In an international business ethics class I wrote a term paper called Life in the fields: an exploration of migrant labor in America’s agricultural industries. I was able to utilize the base knowledge I had on the issue from my experiences in the foodservice industry. I even interviewed one former employee to create a single human tie-in throughout the academic research. I learned many things in the process of researching the paper. This was a much more complex issue than I had believed, one that stretched into the arenas of food safety, children’s rights, and the complacency of the American consumer. By the time the paper was completed, my respect for the drive and determination of the Latino migrant community and for the conditions that brought them to the United States had become more entrenched than ever. The paper ended up being chosen for publication in a book of MBA ethics papers.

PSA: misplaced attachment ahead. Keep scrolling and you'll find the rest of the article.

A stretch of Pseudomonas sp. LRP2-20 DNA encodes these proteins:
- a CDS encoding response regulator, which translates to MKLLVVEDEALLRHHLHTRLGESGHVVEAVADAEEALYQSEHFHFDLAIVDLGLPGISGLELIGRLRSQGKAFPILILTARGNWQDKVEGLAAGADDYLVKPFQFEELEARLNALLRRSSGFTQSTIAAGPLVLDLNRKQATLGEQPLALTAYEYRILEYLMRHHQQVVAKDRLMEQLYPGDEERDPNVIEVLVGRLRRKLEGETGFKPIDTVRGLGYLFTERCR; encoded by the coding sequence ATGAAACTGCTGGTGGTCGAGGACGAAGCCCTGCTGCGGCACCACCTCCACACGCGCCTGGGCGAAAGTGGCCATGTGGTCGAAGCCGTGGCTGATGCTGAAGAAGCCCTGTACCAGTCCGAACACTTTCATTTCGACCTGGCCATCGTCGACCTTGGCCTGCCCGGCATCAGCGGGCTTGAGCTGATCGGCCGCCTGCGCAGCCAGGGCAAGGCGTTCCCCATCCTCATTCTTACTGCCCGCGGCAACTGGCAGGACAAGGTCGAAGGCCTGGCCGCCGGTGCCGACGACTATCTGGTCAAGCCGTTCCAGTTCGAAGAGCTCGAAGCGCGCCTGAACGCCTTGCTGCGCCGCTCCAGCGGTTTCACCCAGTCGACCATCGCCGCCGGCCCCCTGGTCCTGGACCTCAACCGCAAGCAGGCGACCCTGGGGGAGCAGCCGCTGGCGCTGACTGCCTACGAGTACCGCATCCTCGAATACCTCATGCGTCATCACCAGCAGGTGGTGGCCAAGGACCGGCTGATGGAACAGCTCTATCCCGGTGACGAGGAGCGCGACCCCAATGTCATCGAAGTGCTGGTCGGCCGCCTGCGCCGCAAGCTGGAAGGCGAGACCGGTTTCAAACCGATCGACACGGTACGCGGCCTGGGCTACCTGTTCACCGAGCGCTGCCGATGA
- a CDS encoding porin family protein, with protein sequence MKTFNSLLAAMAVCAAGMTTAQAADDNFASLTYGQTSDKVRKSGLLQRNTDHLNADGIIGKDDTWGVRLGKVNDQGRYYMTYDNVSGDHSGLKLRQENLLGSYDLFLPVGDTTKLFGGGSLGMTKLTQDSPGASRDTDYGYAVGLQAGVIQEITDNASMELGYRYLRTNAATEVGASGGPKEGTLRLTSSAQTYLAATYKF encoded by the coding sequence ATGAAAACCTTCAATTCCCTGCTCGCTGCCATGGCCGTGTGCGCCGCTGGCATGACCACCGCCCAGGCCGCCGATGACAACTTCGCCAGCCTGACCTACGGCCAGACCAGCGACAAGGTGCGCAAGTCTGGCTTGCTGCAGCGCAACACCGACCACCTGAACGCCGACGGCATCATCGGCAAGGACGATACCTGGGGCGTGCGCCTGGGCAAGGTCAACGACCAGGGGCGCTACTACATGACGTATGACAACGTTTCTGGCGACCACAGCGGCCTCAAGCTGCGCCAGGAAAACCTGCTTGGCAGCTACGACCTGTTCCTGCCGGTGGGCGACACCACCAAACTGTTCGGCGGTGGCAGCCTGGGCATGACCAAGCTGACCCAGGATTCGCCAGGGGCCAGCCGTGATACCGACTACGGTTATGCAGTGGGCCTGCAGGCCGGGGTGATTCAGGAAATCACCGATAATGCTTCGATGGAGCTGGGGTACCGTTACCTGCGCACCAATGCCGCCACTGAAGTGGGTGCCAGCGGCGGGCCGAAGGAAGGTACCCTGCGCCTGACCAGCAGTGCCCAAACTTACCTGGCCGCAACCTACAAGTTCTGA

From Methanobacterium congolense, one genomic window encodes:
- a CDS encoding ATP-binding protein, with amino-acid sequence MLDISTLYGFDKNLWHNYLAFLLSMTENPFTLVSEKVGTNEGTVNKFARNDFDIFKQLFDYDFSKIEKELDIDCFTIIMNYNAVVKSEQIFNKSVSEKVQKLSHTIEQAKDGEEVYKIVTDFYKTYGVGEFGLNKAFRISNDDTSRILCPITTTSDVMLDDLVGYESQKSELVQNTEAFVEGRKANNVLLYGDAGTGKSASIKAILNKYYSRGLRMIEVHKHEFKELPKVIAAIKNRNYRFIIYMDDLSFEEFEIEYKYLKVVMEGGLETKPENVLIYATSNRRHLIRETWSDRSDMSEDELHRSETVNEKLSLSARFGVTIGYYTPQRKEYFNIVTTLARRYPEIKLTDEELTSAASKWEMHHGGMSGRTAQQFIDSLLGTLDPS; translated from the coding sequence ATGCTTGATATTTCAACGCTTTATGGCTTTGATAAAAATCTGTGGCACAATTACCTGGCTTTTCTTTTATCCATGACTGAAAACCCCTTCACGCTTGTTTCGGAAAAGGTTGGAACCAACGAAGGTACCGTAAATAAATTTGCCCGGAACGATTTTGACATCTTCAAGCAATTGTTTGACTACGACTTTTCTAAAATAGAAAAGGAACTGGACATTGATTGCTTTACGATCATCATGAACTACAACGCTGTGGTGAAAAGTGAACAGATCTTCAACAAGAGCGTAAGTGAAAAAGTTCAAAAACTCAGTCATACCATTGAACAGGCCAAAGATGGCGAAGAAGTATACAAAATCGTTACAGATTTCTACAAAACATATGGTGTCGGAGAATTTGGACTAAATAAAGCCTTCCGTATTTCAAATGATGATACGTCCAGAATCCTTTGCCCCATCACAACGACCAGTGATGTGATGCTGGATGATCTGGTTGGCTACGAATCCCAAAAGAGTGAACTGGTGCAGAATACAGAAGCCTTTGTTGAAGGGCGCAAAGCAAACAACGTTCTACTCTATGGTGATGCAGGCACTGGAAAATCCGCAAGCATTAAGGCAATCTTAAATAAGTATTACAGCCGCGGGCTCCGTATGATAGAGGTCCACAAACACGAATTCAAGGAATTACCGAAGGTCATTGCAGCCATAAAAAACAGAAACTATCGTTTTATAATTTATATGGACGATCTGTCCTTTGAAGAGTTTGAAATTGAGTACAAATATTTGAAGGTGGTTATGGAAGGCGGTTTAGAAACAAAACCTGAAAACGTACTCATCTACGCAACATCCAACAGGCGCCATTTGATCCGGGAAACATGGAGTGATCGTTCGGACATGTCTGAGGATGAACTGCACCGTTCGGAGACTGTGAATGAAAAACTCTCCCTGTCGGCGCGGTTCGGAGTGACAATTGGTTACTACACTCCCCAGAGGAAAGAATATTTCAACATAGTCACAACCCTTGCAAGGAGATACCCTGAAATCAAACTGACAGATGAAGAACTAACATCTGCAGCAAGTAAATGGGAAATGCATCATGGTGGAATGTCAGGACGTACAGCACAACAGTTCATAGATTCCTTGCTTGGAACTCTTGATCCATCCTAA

One cannot describe time spent at Notre Dame as a student without mentioning football! My one season there was not a good one for the team, but that did not hamper on the experience. All the parties, tailgates, “kegs and eggs” celebrations, and the like were of course a blast. Yet there was something more to it. The tradition of the whole thing and the sense of community felt by generations of people who share a common love and respect of the university was amazing. I was and am proud to be a part of that community. To this day my eyes tear up when I stand on campus looking at the Golden Dome.